Like most history lovers, I think I have neglected the actual nuts and bolts of this war. So much has been written (and rightfully so) about the towering personalities and characters of the Founding Fathers, but often times the obstacles facing the milita and soldiers in the trenches battling eac...more
Tweed Scott
This is a fabulous book! This Pulitzer Prize winner is a compelling book in that you will learn things about the condition and spirit of the people who lived through this trying era. Many times through the book I had the sense of being there as the events unfolded. The most remarkable thing for me was chronicling the growth of George Washington as a leader. As a battle commander he was defeated time & time again and was run out of NY by the British. After arriving in New Jersey he began to g...more
Heather
I liked this author. He does a good job of describing the context and events surrounding the famous painting Washington's Crossing, but I liked the beginning of the book the best. Towards the middle there were a few too many details for me, but ultimately it did help me understand more of the times, people, circumstances and turning points during the years of 1776 and 1777 in the American Revolution. I particularly enjoyed learning about General Washington and his leadership, how he worked toget...more
Chris
In Washington's Crossing, Fischer covers the New Jersey Campaign of December 1776 through the spring of 1777. He also explains the lead-up to th the battles in New Jersey and the Continental Army's disastrous actions during 1776 and how and why control of the war shifted from the British to the Americans during the few months of December '76 through April '77. This enlightening analysis of the war helped me to understand some of the reasons why the Americans ended up victorious in the conflict....more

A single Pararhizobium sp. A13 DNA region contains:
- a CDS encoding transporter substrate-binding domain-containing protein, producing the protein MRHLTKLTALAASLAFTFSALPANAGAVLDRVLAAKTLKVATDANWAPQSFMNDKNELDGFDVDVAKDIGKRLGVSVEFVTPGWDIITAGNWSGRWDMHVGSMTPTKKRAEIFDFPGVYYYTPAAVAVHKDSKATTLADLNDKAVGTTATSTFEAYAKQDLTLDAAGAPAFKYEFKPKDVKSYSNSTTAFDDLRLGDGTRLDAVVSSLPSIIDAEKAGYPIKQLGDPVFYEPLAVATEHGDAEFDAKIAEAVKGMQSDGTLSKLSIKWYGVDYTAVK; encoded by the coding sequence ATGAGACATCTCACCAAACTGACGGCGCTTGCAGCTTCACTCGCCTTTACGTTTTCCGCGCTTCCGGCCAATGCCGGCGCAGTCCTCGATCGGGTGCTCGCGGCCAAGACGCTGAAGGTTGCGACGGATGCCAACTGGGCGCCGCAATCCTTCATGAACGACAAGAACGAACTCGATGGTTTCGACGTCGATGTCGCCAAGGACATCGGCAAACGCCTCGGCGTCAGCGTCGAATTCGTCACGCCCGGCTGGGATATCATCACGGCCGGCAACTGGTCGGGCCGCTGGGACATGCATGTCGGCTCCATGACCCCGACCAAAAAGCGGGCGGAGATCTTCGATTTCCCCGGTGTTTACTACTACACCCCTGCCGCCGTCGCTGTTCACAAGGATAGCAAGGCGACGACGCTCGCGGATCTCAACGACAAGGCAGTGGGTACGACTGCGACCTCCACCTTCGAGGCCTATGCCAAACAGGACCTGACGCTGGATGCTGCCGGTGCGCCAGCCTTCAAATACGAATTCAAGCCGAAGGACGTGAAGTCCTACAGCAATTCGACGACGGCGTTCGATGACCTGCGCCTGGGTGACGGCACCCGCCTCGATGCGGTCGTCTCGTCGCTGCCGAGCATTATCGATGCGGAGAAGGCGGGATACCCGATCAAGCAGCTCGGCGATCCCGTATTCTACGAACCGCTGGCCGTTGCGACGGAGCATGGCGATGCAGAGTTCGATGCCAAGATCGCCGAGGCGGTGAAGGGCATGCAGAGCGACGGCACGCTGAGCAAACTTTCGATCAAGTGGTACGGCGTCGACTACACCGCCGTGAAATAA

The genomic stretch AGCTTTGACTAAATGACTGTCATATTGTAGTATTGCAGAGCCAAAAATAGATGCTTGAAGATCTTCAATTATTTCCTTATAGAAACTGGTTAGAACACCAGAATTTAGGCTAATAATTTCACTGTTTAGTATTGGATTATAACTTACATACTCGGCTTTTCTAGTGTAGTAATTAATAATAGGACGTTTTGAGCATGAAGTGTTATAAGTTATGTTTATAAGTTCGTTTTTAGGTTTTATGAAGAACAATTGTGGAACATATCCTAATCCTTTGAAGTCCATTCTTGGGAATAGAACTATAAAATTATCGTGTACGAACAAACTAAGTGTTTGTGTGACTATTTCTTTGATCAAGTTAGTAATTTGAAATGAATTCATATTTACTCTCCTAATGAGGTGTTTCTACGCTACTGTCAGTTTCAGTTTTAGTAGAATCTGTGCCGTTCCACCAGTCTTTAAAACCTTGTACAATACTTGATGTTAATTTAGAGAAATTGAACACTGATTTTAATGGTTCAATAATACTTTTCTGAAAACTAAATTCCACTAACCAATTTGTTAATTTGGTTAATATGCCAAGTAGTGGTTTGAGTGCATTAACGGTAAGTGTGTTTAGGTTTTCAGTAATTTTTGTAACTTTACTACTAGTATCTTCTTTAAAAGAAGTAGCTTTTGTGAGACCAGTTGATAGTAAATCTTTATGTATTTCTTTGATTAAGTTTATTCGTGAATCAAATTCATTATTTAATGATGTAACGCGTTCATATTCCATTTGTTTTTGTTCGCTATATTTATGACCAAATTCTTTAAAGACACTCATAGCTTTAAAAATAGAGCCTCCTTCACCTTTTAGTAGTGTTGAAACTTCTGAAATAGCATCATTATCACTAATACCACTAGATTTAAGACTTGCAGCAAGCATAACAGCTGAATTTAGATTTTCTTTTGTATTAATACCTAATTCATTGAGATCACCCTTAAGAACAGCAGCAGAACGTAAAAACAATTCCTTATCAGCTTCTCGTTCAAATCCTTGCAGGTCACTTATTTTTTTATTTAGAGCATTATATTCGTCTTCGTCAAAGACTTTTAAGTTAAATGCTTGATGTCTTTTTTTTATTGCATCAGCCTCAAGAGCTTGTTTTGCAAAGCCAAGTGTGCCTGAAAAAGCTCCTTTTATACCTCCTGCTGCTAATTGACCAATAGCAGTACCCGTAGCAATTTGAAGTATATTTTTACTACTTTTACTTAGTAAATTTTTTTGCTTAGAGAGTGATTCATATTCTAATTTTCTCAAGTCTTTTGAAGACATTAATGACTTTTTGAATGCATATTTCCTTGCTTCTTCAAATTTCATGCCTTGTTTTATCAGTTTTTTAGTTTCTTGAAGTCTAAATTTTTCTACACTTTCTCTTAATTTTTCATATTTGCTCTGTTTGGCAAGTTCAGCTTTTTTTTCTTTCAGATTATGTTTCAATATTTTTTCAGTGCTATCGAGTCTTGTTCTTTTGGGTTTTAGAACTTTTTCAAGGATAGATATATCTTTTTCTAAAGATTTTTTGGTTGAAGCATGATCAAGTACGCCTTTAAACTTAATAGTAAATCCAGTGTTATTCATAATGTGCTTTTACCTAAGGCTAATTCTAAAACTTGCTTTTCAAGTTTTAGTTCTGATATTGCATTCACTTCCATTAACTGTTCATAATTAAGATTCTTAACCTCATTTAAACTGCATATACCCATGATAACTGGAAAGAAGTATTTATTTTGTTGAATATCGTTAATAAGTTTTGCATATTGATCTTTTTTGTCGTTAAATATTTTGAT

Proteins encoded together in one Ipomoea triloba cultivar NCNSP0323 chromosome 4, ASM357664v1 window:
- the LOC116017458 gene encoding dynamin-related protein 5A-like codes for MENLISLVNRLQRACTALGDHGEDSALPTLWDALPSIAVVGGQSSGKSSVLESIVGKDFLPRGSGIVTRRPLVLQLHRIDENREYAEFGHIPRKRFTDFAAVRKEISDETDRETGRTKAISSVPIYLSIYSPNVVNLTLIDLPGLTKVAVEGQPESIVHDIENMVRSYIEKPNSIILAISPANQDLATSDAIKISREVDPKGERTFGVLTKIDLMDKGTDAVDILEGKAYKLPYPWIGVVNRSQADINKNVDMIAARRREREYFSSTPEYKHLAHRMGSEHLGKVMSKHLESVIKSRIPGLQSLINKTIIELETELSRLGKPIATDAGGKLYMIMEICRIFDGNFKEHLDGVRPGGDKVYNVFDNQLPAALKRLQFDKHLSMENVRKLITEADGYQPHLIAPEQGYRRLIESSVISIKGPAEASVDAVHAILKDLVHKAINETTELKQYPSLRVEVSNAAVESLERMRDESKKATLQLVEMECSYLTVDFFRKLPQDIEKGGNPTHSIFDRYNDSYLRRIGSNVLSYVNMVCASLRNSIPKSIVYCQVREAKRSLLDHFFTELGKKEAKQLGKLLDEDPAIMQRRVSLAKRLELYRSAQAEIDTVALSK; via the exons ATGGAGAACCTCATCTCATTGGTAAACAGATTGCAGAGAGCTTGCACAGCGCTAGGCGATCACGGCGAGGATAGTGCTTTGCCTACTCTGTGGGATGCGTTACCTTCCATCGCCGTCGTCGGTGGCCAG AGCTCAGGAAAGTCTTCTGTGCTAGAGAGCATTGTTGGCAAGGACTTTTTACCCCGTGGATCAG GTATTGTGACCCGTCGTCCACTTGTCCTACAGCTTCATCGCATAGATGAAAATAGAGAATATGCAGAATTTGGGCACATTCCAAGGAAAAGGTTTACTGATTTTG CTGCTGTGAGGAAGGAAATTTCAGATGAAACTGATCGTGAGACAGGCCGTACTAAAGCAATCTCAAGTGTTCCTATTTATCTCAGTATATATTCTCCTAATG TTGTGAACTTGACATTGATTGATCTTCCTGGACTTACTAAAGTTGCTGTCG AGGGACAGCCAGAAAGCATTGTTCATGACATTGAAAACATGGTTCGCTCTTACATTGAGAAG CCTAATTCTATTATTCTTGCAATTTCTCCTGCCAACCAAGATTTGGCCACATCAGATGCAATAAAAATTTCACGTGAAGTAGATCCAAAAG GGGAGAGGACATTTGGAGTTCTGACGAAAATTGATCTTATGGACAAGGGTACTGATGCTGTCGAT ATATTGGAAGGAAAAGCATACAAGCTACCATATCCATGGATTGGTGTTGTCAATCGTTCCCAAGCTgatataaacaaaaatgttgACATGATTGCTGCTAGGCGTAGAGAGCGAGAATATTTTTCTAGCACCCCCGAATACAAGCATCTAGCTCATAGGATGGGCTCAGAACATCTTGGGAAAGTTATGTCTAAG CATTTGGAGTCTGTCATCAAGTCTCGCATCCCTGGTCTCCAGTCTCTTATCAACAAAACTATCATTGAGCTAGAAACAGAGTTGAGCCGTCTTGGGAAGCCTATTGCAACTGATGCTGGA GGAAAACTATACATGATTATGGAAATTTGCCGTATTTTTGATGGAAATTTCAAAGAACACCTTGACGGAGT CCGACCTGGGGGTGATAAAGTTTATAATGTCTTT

Steve
Probably the best history I've read on the Revolutionary War. Lots of stuff I didn't know before, especially about the make up of the armies (Colonial, British, and Hessian). But Fisher never gets bogged down with details, and keeps the narrative flowing. I was surprised at the level of brutality involved with the British/Hessian occupation of New Jersey. Gang rapes, from little girls to old women, plundering houses, etc, all of which,in a compressed amount of time (a few weeks), pretty much und...more
Kyra
Carlyle maintained that "history is but the biography of great men," a sentiment that I don't share intellectually but can't always avoid emotionally. Surely it is impossible to imagine how the American Revolution could have succeeded without Washington, and this book adds to that impression. But it also ably demonstrates the critical role of men with 'smaller' roles, from those commonly known, like Paine, to men like Knox, who did their jobs so well that they made victory possible. It prevents...more
Len
I read this book because I liked David McCullough's "1776" so much -- especially the fifteen pages or so when he describes the Battle of Trenton.

This book takes those fifteen pages and expands it to a couple hundred pages. The level of detail is extraordinary, and Fischer does this without sacrificing readability.

Political and military history buffs both will enjoy the book very much.